SMILEY child and parent reports are currently available in the following languages:

  • Danish
  • Dutch
  • English for US (validated)
  • French for France Hebrew for Israel
  • Hindi
  • Italian
  • Portuguese for Brazil Slovene
  • Spanish for Argentina
  • Spanish for Spain
  • Spanish for US and Puerto Rico
  • Turkish

Translation and adaption are in progress for the following languages:

  • Arabic
  • Chinese (Mandarin)
  • Czech
  • English for UK
  • French for Canada
  • German for Austria
  • German for Germany
  • German for Switzerland
  • Greek
  • Japanese
  • Polish
  • Romanian
  • Serbian
  • Spanish for Colombia
  • Spanish for Costa Rica
  • Spanish for Mexico
  • Spanish for Peru

2. Determine responsiveness of the U.S.-English SMILEY to change in disease activity

We are expanding the sample to determine the responsiveness of SMILEY to change in disease activity. Patients, 2-18 years of age, with SLE and their legal guardians will be administered a series of questionnaires that will collect baseline historical data, demographic, psychosocial, medication, and SLE-specific information. Additionally, gold standard questionnaires will be used for validation. Data on HRQOL and disease status will be collected on the patients every 2-4 months, at 4-6 time points.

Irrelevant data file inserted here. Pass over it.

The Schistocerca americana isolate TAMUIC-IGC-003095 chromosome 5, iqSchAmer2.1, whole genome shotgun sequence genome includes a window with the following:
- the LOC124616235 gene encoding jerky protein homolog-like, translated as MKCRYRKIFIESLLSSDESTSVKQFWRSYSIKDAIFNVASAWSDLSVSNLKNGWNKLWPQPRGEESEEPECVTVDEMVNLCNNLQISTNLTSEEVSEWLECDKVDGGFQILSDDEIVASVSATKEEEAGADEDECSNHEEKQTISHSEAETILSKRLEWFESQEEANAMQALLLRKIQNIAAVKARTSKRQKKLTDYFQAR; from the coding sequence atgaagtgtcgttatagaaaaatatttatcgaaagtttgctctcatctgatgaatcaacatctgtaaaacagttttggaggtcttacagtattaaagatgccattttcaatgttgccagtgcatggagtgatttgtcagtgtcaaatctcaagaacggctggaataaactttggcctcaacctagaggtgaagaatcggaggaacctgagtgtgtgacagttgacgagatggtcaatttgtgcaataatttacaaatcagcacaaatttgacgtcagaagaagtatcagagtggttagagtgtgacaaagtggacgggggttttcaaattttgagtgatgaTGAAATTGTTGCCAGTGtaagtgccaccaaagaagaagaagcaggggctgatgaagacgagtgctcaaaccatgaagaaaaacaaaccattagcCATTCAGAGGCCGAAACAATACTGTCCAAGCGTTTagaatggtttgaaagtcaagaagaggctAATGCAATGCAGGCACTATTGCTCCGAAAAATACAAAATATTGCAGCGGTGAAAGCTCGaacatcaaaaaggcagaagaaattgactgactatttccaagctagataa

Recruitment Status:  Recruiting

Eligibility Criteria: The inclusion criteria for child-subjects are as follows: (a) Age 2-18 years; (b) SLE defined by the 1982 ACR criteria (c) For children < 18 years, one legal guardian willing to sign consent.  The inclusion criteria for parents/legal guardians are as follows: (a) Have a child with SLE that meets eligibility criteria for the study.  The exclusion criteria for children and parents are as follows: (a) Not able to speak the language in which the adaptation and validation will be conducted; (b) Subjects not well enough to complete the questionnaires; (c) Physical or mental disabilities which would seriously affect the individual’s ability to understand the informed consent and/ or study questionnaires.